This next one looks like the train was photoshopped in, but here in Chebanse, the darkness made for a hell of a difficult time pulling a shot. I'm still learning how to shoot in darker environments like this, but hopefully in time I'll get it down. It sort of looks like a blue-screen model put in a scene like in the original Star Wars movies - a bit fitting, no?
On Thanksgiving day, I heard the EJ&E heritage unit was coming north, and on my way down to spot it, I happened across IC 1020 and CNIC 1009.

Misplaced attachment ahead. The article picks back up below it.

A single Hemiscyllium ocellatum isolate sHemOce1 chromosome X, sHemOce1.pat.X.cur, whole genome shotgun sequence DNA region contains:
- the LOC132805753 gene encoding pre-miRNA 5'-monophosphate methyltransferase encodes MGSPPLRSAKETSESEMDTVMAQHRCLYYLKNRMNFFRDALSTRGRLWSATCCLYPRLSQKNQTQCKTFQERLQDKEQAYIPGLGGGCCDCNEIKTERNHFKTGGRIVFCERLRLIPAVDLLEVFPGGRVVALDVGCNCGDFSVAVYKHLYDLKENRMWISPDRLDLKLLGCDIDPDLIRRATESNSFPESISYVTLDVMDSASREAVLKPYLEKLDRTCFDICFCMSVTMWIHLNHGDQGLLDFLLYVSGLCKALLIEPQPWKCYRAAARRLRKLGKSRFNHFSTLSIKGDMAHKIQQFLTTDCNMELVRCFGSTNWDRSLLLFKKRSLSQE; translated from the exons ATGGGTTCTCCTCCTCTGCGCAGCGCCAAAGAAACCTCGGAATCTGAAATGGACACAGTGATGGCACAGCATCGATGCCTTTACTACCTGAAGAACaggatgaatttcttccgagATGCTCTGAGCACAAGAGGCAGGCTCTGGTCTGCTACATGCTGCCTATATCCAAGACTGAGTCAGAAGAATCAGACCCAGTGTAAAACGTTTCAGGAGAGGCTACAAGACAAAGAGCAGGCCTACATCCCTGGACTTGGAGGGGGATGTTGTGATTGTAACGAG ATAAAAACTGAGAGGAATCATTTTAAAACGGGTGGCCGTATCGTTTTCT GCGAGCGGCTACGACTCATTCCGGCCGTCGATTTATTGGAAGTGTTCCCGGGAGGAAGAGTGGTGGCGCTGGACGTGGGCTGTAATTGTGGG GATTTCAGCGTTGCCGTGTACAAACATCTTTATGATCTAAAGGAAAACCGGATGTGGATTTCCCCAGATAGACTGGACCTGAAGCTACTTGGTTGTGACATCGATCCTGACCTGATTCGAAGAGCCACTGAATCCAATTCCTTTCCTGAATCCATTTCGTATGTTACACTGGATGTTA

I followed IC1000 from Champaign to Tolono some months back, where CNIC1009 also joined it, as did the CN 100 GEVO 3233 - the latter has since been repainted into one of CNs new veterans units! You can also spot this train in a picture earlier in this post, "Smile For The Camera" - named as such because of the smiley face drawn in the dirt on the deathstar logo.
Not every time I spot deathstars do I find myself with enough time to set up for a proper shots, or enough space to even get a decent one. Sometimes, the shot just doesn't turn out properly. Even if I can't get a nice shot, I still like to take a shot regardless. Here are some of those catches -
I've seen even more of the deathstars over the last year. My interest in them really began when I saw the two late last year pulling the Dash 8s down to Centralia.